Ben Wray: The questions May must answer about Salman Abedi, Libya and Manchester

CommonSpace columnist Ben Wray says there are big questions hanging over Theresa May about UK connections to Libyan fighters

THE more we find out about Salman Abedi, the suicide bomber in last week’s horrific Manchester terrorist attack, the more serious questions there is for Prime Minister Theresa May to answer. 

Not only were security services aware of and warned (by the local community and other intelligence agencies) about Abedi, but there is growing evidence of a direct link between the UK Government’s critical role in overthrowing Libyan dictator Muammar Gaddafi in 2011 and Abedi’s development into a terrorist, up to and including security services facilitating his activities.

MI5 has announced two reviews into what went wrong, but the explicitly secretive nature of this organisation means we, the public, will never get the truth from these reviews, just PR. 

The prime minister has to answer directly to this failure: not only is she ultimately responsible now, but she was home secretary in 2011 during the overthrow of Gaddafi.

The prime minister has to answer directly to this failure: not only is she ultimately responsible now, but she was home secretary in 2011 during the overthrow of Gaddafi, and therefore, must be held accountable for actions relating to UK citizens abroad during that period.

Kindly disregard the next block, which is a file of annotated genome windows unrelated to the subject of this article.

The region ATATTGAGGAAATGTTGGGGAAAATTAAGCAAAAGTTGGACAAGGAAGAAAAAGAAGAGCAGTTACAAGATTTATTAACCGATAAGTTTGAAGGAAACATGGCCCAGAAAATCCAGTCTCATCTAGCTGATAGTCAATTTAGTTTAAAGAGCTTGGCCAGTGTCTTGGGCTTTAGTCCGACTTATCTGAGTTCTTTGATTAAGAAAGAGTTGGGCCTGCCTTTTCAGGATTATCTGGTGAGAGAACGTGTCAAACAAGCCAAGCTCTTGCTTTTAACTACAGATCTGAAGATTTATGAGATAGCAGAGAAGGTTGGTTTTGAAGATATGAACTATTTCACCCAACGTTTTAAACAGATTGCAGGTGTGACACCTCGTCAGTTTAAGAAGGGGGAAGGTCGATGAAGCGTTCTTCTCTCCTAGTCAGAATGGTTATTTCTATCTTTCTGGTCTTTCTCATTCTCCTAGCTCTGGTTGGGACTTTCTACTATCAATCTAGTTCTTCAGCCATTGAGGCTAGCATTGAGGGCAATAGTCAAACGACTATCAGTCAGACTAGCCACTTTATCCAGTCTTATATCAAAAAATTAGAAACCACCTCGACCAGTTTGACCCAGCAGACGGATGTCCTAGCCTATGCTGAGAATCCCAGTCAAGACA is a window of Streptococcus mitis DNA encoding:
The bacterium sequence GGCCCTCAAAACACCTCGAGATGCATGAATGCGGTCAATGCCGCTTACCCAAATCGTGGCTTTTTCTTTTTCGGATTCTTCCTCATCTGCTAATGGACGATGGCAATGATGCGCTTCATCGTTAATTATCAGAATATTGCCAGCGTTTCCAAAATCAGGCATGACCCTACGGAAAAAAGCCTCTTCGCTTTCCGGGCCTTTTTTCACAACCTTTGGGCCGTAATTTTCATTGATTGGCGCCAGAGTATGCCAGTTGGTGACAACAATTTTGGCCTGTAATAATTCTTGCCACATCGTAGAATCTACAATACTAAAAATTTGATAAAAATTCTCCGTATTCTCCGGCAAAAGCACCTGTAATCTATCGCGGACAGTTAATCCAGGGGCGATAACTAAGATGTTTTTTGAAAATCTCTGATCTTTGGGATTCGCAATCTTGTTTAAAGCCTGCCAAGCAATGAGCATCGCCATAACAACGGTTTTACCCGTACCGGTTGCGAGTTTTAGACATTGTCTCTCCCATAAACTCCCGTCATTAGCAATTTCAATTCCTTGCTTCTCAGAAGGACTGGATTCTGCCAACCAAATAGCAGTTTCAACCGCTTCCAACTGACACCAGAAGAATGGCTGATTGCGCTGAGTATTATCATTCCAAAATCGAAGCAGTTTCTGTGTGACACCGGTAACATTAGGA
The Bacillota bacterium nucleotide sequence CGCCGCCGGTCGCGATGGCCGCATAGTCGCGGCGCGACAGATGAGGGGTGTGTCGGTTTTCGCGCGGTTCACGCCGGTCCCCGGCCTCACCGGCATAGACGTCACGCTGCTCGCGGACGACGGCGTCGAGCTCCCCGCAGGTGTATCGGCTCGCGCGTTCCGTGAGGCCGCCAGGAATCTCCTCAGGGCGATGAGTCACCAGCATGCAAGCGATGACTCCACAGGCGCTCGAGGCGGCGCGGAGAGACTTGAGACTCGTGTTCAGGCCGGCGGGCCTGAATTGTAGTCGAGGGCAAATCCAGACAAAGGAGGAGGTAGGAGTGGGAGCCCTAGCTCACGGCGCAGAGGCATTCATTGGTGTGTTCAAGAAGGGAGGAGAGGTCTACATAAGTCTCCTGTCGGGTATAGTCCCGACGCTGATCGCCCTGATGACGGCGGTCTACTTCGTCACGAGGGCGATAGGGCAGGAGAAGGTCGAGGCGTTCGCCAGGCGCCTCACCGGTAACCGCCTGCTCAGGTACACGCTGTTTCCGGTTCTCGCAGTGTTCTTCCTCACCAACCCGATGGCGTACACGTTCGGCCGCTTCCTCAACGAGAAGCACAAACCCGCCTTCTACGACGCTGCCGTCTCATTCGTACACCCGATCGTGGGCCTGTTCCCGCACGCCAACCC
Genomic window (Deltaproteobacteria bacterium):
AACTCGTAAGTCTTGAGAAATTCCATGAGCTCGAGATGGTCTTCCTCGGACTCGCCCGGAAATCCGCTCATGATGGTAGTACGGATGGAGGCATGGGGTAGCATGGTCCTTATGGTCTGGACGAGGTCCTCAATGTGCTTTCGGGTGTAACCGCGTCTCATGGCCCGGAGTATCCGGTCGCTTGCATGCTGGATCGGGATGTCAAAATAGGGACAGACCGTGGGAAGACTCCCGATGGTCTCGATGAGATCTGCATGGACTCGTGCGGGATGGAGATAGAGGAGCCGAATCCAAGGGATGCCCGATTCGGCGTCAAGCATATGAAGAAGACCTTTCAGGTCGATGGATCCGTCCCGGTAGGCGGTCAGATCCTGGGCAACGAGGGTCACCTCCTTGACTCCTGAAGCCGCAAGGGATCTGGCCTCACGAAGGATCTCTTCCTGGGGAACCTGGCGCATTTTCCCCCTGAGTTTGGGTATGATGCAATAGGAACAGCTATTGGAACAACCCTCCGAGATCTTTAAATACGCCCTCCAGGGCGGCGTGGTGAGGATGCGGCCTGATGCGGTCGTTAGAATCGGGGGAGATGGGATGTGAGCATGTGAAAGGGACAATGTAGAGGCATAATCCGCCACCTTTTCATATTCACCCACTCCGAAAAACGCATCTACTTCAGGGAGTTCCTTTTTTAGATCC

These questions are not side issues in the Manchester bombing. They are fundamental to a real understanding of what happened, why it happened and how to prevent it happening again.

Why did the security services operate an "open door policy" in relation to known UK terror groups travelling to and from Libya in 2011? Did the Home Office authorise it?

Middle East Eye reported last week that the UK Government operated an "open door policy" with "no questions asked" in relation to Libyan exiles and Libyan-UK citizens in 2011 during the overthrow of Gaddafi, even if they were members of proscribed terrorist organisations and had specific control orders placed on them by security services in the past.